Rates on hold despite inflation blip but experts divided on future prospects

14th April 2016


The Bank of England’s Monetary Policy Committee (MPC) sets monetary policy to meet the 2% inflation target and in a way that helps to sustain growth and employment.  At its meeting ending on 13 April 2016 the MPC voted unanimously to maintain Bank rate at 0.5%.  The Committee also voted unanimously to maintain the stock of purchased assets financed by the issuance of central bank reserves at £375 billion.

Nothing to happen before the fog of Brexit lifts

Ian Kernohan, Economist at Royal London Asset Management, said: “The MPC’s view of the world has not changed much since the February Inflation Report, although they do note the recovery in risk assets, some better economic news from China and some softer data in the US.

“The big issue is of course the Brexit vote, and they make explicit reference to this in the statement as a potential source of weaker economic activity in the first half of the year.  The MPC has reiterated its expectation that rates are likely to rise at some point, but nothing will happen until the fog of Brexit clears.”

Are we at an inflection point?

Nick Dixon, Investment Director at Aegon UK, says: “Given sluggish wage growth, there’s no immediate pressure for the MPC to take action. However, we may be on the cusp of an inflection point where inflation becomes a greater a concern. This could be triggered by strengthening commodity prices, potential declines in sterling, reinforced by the possibility of Brexit. In combination these inflationary drivers could lead to interest rates rising at a quicker pace than the yield curve implies.”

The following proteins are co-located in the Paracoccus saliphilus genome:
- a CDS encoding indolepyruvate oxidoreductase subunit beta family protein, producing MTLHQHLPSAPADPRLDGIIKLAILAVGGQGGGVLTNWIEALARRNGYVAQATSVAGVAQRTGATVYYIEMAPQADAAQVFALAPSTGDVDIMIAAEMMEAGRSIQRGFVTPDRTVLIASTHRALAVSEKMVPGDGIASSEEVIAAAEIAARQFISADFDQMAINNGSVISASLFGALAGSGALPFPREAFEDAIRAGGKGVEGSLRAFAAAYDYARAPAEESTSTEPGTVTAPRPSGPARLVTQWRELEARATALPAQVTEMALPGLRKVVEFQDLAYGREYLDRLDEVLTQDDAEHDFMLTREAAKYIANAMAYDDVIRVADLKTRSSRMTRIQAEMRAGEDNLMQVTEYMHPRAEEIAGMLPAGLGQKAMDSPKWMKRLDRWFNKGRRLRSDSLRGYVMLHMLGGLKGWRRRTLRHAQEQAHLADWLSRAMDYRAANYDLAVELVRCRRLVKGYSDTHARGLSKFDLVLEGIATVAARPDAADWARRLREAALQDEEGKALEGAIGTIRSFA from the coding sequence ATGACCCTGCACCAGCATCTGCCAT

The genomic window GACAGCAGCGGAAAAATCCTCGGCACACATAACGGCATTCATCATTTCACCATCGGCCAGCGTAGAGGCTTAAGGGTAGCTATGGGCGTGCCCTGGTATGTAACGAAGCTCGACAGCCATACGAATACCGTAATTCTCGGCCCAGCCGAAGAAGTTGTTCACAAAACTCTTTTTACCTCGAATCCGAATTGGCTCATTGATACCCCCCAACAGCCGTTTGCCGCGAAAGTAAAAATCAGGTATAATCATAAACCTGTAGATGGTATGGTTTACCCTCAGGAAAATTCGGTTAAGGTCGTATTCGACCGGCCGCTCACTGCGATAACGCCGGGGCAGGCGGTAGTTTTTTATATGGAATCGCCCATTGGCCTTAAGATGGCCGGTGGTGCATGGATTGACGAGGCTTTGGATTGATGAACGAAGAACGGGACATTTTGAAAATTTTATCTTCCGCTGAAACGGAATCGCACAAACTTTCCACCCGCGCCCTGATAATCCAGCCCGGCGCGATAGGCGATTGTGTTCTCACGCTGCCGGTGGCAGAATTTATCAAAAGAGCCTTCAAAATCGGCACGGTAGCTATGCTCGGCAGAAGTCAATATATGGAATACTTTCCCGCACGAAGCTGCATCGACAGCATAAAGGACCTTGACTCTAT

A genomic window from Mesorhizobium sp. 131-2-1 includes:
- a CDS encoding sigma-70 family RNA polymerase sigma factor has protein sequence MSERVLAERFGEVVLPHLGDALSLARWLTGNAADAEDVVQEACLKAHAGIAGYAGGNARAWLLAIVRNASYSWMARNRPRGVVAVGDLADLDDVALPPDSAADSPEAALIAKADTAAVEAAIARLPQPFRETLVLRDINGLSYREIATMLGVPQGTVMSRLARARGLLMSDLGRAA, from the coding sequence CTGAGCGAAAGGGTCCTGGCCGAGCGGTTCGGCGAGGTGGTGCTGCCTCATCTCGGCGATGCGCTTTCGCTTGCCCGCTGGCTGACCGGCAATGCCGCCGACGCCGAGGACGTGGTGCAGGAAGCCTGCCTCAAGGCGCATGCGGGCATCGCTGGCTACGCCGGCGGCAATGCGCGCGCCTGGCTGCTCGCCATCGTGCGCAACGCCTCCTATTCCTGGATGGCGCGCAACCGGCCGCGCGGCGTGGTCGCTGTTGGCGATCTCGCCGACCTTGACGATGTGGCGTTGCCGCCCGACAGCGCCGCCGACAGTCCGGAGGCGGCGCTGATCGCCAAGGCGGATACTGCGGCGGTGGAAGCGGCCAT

Currency markets fixated on Brexit risk

Andy Scott, economist at HiFX comments on this morning’s warning from the Bank of England re Brexit: “The markets are fixated with the UK’s EU referendum as far as Sterling is concerned due to numerous bodies and organisations, including the IMF this week that have warned over the risks of Brexit. It continues to be the major underlying reason for Sterling’s weakness against the Dollar this year, whilst every other major currency is currently stronger against the Greenback.

“The BoE referenced the link between these two occurrences and therefore whether it will last. We expect Sterling to strengthen in the event of a vote to stay, but would still urge corporates to have good hedging against a potential 10% fall in Sterling if the vote is to leave. The latest polls still indicate it being too close to call and a big risk lies ahead.”

Could the next rate cut be down?

Ben Brettell, Senior Economist, Hargreaves Lansdown said: “As far as dead certs go, today’s unanimous decision from the Bank of England to leave rates on hold ranks pretty highly.

“The most likely dissenter, arch ‘hawk’ Ian McCafferty, dropped his call for higher rates in February, and the economic data has arguably weakened since then.

“Continuing weak inflation – despite Tuesday’s bigger-than-expected jump to 0.5% – puts no pressure on the MPC to raise rates. Furthermore there are growing concerns that the economy is stuttering. Respected think-tank NIESR forecast GDP growth will come in at just 0.3% in the first quarter – much slower than Q4 of 2015. Productivity continues to disappoint, which is likely to preclude a meaningful acceleration in wage growth.

“Consumer spending, aided by low inflation, low unemployment and rising wages, has been the engine of economic growth lately. But recent surveys suggest consumers reined in their spending in March – perhaps the first sign of nerves ahead of June’s EU referendum. Today’s minutes from the Bank of England note that uncertainty over the referendum has begun to affect the real economy.

“Overnight Index Swap markets this morning were pricing in just a 0.6% chance of higher rates by December. More interestingly they also show a 28.2% chance that rates will be cut this year. Bank governor Mark Carney seems to have moved away from his definitive stance that the next move will be up rather than down, opening up the possibility that one or more MPC members could vote for lower rates in the coming months.”




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